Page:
Even in Paris I miss certain food items from back home. Even Paris can’t give me everything. When I think of home, my childhood home, it’s a collection of memories from the American South, Palm Beach, Florida, and Ontario, Canada. So you can imagine that when I walk into my Parisian kitchen and search around for some good-ol’ homemade, take-me-back-to-childhood food, the combination is a little bizarre and rather difficult to satisfy so far away from American über-stores (which is a detail about my new life that I like, most of the time.)
My mom regularly sends me a few items in care packages from home. She sends these care packages because she’s a quintessential mom, but also because I either refuse to pay 20€ for something worth less than $5 back home simply because it’s now considered ‘imported’, or because I actually can’t find them in Paris, or sometimes just because I like the fact that my mom sends them to me from home. 🙂 (Still, always, a kid at heart.)
My list of ‘Can’t Live With-Outs’ even in Paris (and where you might be able to find them):
Do not let my belle-mère read this, please! I now belong to a family that has made their own mayo for centuries and considers store-bought mayo a travesty of real food (they may have a point, but some habits die hard). I now live in a country where mayo is made with mustard, which is not bad, but not quite what I’m used to in my deviled eggs. Hellmann’s can be found in Paris at either of the two American food stores: Thanksgiving in Paris in the 4ème or The Real McCoy in the 7ème. It can sometimes be found at Le Bon Marché in the international food section and in some local grocery stores. Beware, it’s going to cost you like truffles cost you.
When I was growing up, I much preferred Wheat Thins when it came to crackers, but now that Triscuits have introduced all these fabulous flavors like Cracked Pepper and Oil Olive or Cumin and Rye, I just can’t get enough! Unfortunately, I can’t find them in Paris. Of course, the French don’t eat crackers. They eat baguette. When my in-laws were visiting my apartment a few weeks ago, my mother-in-law looked down at the appetizer platter staring hard at the small squares she couldn’t quite place. When my husband took a Triscuit with a square of pre-cut cheese (already cut by me in preparation for their visit rather than served à la française, that is the whole cheese on a platter to be cut by the eater), I thought she’d blow a blood vessel in her eye. (Sometimes we mix and match the cultures on purpose to give her a friendly stir – devious, I know.)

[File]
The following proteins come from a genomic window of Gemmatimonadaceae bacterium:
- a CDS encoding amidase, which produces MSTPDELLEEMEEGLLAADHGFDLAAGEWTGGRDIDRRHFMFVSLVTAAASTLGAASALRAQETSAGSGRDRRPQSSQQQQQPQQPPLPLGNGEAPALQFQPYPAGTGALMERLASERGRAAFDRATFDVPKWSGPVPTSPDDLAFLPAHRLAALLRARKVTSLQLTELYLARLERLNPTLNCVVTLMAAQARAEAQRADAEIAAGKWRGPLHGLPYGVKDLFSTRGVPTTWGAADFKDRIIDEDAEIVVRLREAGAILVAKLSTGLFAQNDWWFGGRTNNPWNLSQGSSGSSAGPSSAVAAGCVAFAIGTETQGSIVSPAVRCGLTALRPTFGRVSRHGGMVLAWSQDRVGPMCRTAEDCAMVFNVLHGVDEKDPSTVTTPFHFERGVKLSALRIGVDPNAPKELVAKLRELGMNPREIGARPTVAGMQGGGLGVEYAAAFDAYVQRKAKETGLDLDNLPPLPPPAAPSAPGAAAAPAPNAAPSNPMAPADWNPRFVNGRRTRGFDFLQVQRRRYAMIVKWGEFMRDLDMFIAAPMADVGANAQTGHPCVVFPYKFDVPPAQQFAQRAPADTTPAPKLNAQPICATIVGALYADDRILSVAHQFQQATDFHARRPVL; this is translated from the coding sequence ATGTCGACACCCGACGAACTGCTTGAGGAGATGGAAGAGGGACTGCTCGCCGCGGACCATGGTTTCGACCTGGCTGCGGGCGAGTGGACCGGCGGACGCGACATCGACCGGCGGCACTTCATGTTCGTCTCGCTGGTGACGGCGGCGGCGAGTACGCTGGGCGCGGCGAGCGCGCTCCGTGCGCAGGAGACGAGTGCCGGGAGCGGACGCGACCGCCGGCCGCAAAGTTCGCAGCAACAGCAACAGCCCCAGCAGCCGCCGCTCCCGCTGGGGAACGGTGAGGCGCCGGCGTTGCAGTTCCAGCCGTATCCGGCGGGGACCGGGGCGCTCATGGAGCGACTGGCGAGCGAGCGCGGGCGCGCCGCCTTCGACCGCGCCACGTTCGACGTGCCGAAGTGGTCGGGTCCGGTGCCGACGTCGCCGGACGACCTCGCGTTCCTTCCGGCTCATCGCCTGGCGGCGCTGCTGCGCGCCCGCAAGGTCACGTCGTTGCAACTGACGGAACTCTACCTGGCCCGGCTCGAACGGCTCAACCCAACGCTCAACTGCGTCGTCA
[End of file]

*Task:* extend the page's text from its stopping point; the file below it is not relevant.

Of course, so much American baking calls for baking soda, but so does my cleaning routine with white vinegar. Baking Soda is essential to my household! So my mom sends me tons of it in the mail. Luckily, we’ve never had the problem of spillage as I’m sure one of us would be hauled into Customs to explain the remarkable similarity to a certain white, powdery controlled substance. I have scoured the shops in Paris to find a suitable substitute, and I’ve been told it exists in France (it’s apparently called bicarbonate de soude alimentaire), but I have not been able to easily get my hands on any. And what I do find is not quite the same as our Baking Soda. Who would have thought something as common place as Baking Soda would be a source of stress? Baking Powder and (I think) Baking Soda are available for a pretty penny at the two American stores listed above.
Philadelphia Cream Cheese
For the last five years, this item has been on the top of my ‘I miss’ list. That is until six months ago when, thank you Monoprix, it arrived on the shelves of my local grocery store. For obvious reasons, this was one of the products my mom couldn’t send me, so I’m delighted to now be able to smear some on a hot bagel… oh wait, there are no bagels in France (well, very few). I smear it on most everything nowadays. And I can finally make butter cream icing for carrot cake!
They say Polenta is the same thing as grits, so they say. Somewhere back in the history of food, it probably was. But the grits I grew up with from my great-grand mother’s stove were not Polenta in a bowl with butter. They were, well, different somehow. This is one of the items I ritualistically receive in the care packages.
I’m a peanut butter nut. As an outrageously ridiculous creature of routine, I eat it for breakfast every morning. I know, I know, I have fresh croissants and pain au chocolat – the real things – at my finger tips and I eat sliced bread with peanut butter? I blame my childhood. The truth is I can’t eat French pastries everyday and maintain a reasonable figure. My husband and his family eat bread and/or pastries at every meal and they are all stick figures. I’m not that lucky, I guess. So I stick with my one slice of whole wheat bread covered with a thick layer of creamy Jeff or Skippy. Peanut butter can be bought at grocery stores in Paris and at the American stores, but it is one of those items considered ‘imported’ and therefore costs you. I get mine imported via those care packages.
Thank goodness for Moms!